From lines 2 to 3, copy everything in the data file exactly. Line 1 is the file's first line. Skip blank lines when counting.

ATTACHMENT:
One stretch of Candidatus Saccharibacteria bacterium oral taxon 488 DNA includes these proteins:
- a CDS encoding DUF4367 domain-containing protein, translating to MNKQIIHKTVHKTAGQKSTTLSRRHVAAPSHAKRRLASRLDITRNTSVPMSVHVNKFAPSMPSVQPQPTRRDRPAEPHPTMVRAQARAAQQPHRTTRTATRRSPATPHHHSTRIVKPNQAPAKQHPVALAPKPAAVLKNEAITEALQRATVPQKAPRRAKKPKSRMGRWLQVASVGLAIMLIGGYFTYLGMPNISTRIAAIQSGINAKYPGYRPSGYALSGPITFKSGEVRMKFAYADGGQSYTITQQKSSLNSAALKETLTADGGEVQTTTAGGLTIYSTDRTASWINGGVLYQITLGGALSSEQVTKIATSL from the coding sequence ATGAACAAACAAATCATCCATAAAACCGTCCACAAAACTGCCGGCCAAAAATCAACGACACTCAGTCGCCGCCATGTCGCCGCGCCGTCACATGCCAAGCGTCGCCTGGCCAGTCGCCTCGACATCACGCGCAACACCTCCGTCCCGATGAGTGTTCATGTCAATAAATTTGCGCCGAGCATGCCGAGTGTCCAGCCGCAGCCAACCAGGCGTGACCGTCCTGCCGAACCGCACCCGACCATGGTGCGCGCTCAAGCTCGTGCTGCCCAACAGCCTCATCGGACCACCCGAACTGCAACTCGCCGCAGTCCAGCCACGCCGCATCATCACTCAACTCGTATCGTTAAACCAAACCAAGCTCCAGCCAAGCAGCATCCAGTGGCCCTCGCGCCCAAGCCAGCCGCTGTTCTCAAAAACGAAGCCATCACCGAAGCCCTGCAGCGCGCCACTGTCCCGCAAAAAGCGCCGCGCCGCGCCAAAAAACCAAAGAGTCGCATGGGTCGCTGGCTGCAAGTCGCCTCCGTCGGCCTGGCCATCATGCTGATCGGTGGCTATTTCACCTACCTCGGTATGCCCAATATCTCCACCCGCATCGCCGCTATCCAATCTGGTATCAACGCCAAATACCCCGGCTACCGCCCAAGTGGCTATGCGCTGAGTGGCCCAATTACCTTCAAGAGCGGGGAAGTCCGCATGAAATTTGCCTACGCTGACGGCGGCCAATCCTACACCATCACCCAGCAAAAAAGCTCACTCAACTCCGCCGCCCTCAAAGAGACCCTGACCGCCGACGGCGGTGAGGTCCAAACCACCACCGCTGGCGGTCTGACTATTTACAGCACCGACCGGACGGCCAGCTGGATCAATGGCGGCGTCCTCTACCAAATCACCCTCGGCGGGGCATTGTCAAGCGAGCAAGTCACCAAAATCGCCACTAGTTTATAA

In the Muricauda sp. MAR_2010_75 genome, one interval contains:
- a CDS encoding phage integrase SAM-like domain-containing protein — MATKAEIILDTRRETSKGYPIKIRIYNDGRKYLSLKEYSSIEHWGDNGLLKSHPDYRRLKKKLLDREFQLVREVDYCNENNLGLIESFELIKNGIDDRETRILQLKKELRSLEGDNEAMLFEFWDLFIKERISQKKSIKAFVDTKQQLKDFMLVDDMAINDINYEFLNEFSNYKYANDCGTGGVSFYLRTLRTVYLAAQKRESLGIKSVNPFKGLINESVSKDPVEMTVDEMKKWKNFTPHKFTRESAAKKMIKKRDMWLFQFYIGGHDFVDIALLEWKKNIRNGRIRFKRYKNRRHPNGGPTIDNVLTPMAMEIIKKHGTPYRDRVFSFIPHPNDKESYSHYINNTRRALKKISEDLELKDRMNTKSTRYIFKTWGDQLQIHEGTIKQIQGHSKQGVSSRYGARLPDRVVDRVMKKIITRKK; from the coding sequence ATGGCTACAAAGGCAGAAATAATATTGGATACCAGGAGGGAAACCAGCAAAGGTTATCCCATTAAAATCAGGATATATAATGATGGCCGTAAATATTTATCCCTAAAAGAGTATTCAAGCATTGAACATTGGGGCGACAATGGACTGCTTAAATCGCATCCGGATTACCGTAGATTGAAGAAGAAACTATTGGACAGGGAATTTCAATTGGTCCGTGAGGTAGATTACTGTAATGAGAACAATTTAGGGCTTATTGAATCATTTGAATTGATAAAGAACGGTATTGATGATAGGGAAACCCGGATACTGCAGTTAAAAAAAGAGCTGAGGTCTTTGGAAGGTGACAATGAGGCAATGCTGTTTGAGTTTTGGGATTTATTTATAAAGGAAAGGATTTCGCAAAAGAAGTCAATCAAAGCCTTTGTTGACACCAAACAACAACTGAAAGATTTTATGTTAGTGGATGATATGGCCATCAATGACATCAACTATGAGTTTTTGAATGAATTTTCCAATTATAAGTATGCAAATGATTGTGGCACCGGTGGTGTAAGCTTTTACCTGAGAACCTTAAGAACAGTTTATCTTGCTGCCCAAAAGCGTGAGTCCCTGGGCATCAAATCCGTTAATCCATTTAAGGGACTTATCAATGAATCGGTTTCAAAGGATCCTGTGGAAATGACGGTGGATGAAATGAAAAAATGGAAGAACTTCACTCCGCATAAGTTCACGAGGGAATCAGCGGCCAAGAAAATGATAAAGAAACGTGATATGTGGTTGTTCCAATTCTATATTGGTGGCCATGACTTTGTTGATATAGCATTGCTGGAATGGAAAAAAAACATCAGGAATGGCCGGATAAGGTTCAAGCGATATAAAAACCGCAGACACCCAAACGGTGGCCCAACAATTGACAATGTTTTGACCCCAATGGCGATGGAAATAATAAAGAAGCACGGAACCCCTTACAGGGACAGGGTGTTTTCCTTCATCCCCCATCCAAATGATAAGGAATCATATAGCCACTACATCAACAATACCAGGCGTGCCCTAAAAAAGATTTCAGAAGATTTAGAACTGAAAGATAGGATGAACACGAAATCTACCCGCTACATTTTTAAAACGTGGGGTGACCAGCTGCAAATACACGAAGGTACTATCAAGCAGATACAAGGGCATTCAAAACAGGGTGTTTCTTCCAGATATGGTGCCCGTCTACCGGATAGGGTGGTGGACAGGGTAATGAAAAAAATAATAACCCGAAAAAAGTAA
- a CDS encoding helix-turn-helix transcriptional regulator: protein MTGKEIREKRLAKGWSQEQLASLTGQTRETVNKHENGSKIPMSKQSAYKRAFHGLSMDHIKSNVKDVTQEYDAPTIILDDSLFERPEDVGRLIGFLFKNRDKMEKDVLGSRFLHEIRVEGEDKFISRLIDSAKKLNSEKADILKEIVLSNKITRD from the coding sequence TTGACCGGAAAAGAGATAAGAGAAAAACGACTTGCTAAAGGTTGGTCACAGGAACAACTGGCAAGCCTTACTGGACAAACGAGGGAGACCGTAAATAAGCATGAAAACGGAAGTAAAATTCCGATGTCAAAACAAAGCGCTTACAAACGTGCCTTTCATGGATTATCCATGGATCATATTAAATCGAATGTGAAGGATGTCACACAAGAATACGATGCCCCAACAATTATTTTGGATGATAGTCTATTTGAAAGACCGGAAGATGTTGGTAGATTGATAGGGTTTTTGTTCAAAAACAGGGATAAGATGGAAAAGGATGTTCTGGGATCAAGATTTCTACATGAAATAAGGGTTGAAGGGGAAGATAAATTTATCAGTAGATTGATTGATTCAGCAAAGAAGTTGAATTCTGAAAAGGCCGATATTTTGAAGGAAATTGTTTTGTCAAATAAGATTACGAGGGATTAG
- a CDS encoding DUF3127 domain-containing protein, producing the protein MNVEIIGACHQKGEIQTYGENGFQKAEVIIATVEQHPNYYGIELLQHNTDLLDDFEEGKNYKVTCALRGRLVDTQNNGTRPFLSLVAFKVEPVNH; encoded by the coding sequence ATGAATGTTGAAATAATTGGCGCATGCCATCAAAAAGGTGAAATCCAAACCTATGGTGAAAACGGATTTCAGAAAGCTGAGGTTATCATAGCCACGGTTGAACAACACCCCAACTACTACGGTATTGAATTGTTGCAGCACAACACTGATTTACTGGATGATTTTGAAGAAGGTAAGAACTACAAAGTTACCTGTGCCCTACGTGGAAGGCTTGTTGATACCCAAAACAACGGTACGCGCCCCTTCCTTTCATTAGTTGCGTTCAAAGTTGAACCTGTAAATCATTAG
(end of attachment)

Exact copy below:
- a CDS encoding DUF4367 domain-containing protein, translating to MNKQIIHKTVHKTAGQKSTTLSRRHVAAPSHAKRRLASRLDITRNTSVPMSVHVNKFAPSMPSVQPQPTRRDRPAEPHPTMVRAQARAAQQPHRTTRTATRRSPATPHHHSTRIVKPNQAPAKQHPVALAPKPAAVLKNEAITEALQRATVPQKAPRRAKKPKSRMGRWLQVASVGLAIMLIGGYFTYLGMPNISTRIAAIQSGINAKYPGYRPSGYALSGPITFKSGEVRMKFAYADGGQSYTITQQKSSLNSAALKETLTADGGEVQTTTAGGLTIYSTDRTASWINGGVLYQITLGGALSSEQVTKIATSL from the coding sequence ATGAACAAACAAATCATCCATAAAACCGTCCACAAAACTGCCGGCCAAAAATCAACGACACTCAGTCGCCGCCATGTCGCCGCGCCGTCACATGCCAAGCGTCGCCTGGCCAGTCGCCTCGACATCACGCGCAACACCTCCGTCCCGATGAGTGTTCATGTCAATAAATTTGCGCCGAGCATGCCGAGTGTCCAGCCGCAGCCAACCAGGCGTGACCGTCCTGCCGAACCGCACCCGACCATGGTGCGCGCTCAAGCTCGTGCTGCCCAACAGCCTCATCGGACCACCCGAACTGCAACTCGCCGCAGTCCAGCCACGCCGCATCATCACTCAACTCGTATCGTTAAACCAAACCAAGCTCCAGCCAAGCAGCATCCAGTGGCCCTCGCGCCCAAGCCAGCCGCTGTTCTCAAAAACGAAGCCATCACCGAAGCCCTGCAGCGCGCCACTGTCCCGCAAAAAGCGCCGCGCCGCGCCAAAAAACCAAAGAGTCGCATGGGTCGCTGGCTGCAAGTCGCCTCCGTCGGCCTGGCCATCATGCTGATCGGTGGCTATTTCACCTACCTCGGTATGCCCAATATCTCCACCCGCATCGCCGCTATCCAATCTGGTATCAACGCCAAATACCCCGGCTACCGCCCAAGTGGCTATGCGCTGAGTGGCCCAATTACCTTCAAGAGCGGGGAAGTCCGCATGAAATTTGCCTACGCTGACGGCGGCCAATCCTACACCATCACCCAGCAAAAAAGCTCACTCAACTCCGCCGCCCTCAAAGAGACCCTGACCGCCGACGGCGGTGAGGTCCAAACCACCACCGCTGGCGGTCTGACTATTTACAGCACCGACCGGACGGCCAGCTGGATCAATGGCGGCGTCCTCTACCAAATCACCCTCGGCGGGGCATTGTCAAGCGAGCAAGTCACCAAAATCGCCACTAGTTTATAA

In the Muricauda sp. MAR_2010_75 genome, one interval contains: